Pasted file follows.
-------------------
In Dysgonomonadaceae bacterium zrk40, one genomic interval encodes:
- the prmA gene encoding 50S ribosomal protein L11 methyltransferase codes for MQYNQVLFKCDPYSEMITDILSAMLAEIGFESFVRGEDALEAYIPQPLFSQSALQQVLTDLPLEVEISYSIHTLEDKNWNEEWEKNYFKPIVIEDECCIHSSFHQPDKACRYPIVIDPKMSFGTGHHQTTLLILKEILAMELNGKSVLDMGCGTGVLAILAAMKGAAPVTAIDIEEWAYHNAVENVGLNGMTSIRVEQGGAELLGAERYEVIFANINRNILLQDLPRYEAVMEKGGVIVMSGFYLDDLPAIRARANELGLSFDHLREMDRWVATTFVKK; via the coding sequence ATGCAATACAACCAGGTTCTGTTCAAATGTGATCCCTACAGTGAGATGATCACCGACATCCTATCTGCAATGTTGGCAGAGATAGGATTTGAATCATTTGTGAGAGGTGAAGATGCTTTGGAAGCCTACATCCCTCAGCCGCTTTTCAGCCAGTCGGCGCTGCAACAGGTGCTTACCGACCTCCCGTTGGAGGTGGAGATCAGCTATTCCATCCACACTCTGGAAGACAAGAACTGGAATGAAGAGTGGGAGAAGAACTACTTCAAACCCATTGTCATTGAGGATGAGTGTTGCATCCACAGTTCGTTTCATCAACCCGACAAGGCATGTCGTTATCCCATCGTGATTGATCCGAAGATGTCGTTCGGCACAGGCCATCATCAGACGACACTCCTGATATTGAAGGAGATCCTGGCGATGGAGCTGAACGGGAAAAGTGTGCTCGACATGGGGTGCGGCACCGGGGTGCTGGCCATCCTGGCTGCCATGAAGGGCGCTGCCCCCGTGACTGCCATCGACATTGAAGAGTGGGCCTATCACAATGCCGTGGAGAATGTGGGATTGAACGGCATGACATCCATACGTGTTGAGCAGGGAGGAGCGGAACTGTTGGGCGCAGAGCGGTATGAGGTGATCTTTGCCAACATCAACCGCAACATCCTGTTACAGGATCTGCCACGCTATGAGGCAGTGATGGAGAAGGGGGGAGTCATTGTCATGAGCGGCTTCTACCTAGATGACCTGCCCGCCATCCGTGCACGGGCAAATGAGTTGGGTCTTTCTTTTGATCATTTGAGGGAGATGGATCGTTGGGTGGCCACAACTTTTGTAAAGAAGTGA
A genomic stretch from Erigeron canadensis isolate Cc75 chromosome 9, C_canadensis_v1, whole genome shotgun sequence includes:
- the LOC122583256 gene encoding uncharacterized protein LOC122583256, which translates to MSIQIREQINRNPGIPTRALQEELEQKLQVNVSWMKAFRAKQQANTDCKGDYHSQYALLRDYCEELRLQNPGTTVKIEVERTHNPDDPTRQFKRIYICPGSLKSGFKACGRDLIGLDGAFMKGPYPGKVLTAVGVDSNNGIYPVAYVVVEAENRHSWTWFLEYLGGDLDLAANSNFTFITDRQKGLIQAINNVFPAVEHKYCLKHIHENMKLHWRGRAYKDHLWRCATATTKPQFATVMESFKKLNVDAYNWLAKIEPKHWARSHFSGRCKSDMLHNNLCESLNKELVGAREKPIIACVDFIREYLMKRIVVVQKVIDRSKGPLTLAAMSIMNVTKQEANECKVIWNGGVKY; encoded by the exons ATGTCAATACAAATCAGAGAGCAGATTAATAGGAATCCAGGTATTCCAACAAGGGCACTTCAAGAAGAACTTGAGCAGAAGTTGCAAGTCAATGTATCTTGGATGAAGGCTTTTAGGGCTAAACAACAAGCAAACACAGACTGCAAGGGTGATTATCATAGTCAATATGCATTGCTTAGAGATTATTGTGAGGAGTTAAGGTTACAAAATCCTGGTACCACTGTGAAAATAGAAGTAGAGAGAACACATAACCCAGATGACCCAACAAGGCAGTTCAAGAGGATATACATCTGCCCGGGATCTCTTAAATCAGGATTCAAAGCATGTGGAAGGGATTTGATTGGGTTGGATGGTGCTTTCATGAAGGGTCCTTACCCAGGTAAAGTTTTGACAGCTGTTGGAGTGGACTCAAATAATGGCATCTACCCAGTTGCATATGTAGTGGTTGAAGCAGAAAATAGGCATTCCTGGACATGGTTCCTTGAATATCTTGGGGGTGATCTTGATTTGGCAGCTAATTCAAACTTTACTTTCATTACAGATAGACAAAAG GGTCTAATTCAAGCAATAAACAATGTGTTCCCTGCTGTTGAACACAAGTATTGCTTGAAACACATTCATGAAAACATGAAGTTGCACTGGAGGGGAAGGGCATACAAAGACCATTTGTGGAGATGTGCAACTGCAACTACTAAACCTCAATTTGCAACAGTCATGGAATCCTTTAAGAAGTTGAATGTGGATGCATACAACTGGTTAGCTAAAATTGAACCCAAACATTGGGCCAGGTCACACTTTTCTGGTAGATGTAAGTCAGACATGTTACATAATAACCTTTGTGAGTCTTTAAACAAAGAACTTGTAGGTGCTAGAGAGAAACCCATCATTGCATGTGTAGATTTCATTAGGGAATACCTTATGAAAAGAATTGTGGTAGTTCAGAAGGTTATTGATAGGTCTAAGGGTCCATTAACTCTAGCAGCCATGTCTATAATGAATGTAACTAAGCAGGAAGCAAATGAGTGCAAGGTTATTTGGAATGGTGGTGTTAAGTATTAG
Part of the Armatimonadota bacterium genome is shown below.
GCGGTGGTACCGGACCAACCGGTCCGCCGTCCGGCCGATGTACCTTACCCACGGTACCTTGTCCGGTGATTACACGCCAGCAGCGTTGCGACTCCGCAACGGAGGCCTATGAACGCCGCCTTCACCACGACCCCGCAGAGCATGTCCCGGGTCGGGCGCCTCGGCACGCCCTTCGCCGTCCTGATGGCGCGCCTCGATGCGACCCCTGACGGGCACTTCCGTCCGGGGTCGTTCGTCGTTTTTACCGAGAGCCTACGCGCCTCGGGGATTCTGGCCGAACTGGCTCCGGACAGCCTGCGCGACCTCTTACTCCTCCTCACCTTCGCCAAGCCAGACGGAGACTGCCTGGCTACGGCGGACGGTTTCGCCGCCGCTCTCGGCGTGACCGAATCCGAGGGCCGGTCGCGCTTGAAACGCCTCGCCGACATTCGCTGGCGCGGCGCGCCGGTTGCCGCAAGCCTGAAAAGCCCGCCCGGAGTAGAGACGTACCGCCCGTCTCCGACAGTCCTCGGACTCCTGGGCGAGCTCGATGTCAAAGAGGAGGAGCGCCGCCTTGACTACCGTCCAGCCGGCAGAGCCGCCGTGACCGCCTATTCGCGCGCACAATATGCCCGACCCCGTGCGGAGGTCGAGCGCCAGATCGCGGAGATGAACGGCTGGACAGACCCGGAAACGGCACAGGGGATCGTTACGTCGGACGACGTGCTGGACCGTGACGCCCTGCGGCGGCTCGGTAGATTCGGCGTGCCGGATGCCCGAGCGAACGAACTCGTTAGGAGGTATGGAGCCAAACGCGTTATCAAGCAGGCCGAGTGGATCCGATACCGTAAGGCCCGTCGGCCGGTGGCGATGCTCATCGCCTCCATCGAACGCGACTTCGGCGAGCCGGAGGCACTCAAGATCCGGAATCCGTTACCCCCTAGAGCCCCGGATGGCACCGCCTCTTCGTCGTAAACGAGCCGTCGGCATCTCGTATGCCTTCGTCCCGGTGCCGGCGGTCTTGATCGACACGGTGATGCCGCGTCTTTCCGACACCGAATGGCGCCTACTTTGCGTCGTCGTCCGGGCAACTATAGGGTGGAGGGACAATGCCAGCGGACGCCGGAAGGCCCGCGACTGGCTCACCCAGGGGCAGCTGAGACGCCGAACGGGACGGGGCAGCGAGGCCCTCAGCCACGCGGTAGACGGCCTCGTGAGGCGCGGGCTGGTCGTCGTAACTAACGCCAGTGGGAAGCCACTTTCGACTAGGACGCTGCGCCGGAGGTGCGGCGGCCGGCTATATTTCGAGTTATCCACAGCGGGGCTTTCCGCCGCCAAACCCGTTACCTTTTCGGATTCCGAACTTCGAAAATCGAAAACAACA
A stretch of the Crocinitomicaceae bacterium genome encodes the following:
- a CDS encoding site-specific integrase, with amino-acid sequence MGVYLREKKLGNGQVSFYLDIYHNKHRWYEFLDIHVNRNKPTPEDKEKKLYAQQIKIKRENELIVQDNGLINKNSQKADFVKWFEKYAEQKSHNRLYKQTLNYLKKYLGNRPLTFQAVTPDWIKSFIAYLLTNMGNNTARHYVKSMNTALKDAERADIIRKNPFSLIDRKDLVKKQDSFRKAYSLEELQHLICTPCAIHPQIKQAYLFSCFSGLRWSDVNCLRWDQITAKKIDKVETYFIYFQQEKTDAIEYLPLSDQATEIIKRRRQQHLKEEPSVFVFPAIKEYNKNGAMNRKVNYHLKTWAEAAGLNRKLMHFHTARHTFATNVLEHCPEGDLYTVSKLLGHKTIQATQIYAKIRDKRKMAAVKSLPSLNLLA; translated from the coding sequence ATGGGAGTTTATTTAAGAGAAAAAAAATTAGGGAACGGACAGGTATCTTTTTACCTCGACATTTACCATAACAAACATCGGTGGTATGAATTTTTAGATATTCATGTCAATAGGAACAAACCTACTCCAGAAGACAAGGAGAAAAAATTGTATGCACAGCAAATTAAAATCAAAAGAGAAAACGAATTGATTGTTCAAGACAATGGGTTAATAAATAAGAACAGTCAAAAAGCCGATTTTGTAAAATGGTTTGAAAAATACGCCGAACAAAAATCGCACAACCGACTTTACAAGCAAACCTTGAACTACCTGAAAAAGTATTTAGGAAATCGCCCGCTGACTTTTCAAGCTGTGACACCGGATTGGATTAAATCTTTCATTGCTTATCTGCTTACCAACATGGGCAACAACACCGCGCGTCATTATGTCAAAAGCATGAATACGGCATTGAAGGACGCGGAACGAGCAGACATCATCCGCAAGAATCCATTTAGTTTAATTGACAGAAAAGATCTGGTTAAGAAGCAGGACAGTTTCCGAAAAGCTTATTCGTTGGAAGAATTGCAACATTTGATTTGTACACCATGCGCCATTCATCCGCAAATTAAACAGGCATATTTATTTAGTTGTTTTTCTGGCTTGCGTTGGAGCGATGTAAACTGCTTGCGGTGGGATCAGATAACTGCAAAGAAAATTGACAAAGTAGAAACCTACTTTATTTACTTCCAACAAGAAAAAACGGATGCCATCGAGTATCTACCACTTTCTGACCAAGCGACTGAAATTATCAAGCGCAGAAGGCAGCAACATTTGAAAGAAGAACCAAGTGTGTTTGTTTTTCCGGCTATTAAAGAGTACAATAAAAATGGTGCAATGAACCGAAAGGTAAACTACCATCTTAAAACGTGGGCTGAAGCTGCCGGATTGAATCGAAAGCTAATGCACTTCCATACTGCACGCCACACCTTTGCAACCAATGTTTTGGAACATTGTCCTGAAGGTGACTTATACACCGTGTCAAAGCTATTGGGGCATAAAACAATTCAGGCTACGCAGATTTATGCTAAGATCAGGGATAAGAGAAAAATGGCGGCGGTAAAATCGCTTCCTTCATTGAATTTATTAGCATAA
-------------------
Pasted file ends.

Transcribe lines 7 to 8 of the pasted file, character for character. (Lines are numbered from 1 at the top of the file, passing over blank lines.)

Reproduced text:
A stretch of the Crocinitomicaceae bacterium genome encodes the following:
- a CDS encoding site-specific integrase, with amino-acid sequence MGVYLREKKLGNGQVSFYLDIYHNKHRWYEFLDIHVNRNKPTPEDKEKKLYAQQIKIKRENELIVQDNGLINKNSQKADFVKWFEKYAEQKSHNRLYKQTLNYLKKYLGNRPLTFQAVTPDWIKSFIAYLLTNMGNNTARHYVKSMNTALKDAERADIIRKNPFSLIDRKDLVKKQDSFRKAYSLEELQHLICTPCAIHPQIKQAYLFSCFSGLRWSDVNCLRWDQITAKKIDKVETYFIYFQQEKTDAIEYLPLSDQATEIIKRRRQQHLKEEPSVFVFPAIKEYNKNGAMNRKVNYHLKTWAEAAGLNRKLMHFHTARHTFATNVLEHCPEGDLYTVSKLLGHKTIQATQIYAKIRDKRKMAAVKSLPSLNLLA; translated from the coding sequence ATGGGAGTTTATTTAAGAGAAAAAAAATTAGGGAACGGACAGGTATCTTTTTACCTCGACATTTACCATAACAAACATCGGTGGTATGAATTTTTAGATATTCATGTCAATAGGAACAAACCTACTCCAGAAGACAAGGAGAAAAAATTGTATGCACAGCAAATTAAAATCAAAAGAGAAAACGAATTGATTGTTCAAGACAATGGGTTAATAAATAAGAACAGTCAAAAAGCCGATTTTGTAAAATGGTTTGAAAAATACGCCGAACAAAAATCGCACAACCGACTTTACAAGCAAACCTTGAACTACCTGAAAAAGTATTTAGGAAATCGCCCGCTGACTTTTCAAGCTGTGACACCGGATTGGATTAAATCTTTCATTGCTTATCTGCTTACCAACATGGGCAACAACACCGCGCGTCATTATGTCAAAAGCATGAATACGGCATTGAAGGACGCGGAACGAGCAGACATCATCCGCAAGAATCCATTTAGTTTAATTGACAGAAAAGATCTGGTTAAGAAGCAGGACAGTTTCCGAAAAGCTTATTCGTTGGAAGAATTGCAACATTTGATTTGTACACCATGCGCCATTCATCCGCAAATTAAACAGGCATATTTATTTAGTTGTTTTTCTGGCTTGCGTTGGAGCGATGTAAACTGCTTGCGGTGGGATCAGATAACTGCAAAGAAAATTGACAAAGTAGAAACCTACTTTATTTACTTCCAACAAGAAAAAACGGATGCCATCGAGTATCTACCACTTTCTGACCAAGCGACTGAAATTATCAAGCGCAGAAGGCAGCAACATTTGAAAGAAGAACCAAGTGTGTTTGTTTTTCCGGCTATTAAAGAGTACAATAAAAATGGTGCAATGAACCGAAAGGTAAACTACCATCTTAAAACGTGGGCTGAAGCTGCCGGATTGAATCGAAAGCTAATGCACTTCCATACTGCACGCCACACCTTTGCAACCAATGTTTTGGAACATTGTCCTGAAGGTGACTTATACACCGTGTCAAAGCTATTGGGGCATAAAACAATTCAGGCTACGCAGATTTATGCTAAGATCAGGGATAAGAGAAAAATGGCGGCGGTAAAATCGCTTCCTTCATTGAATTTATTAGCATAA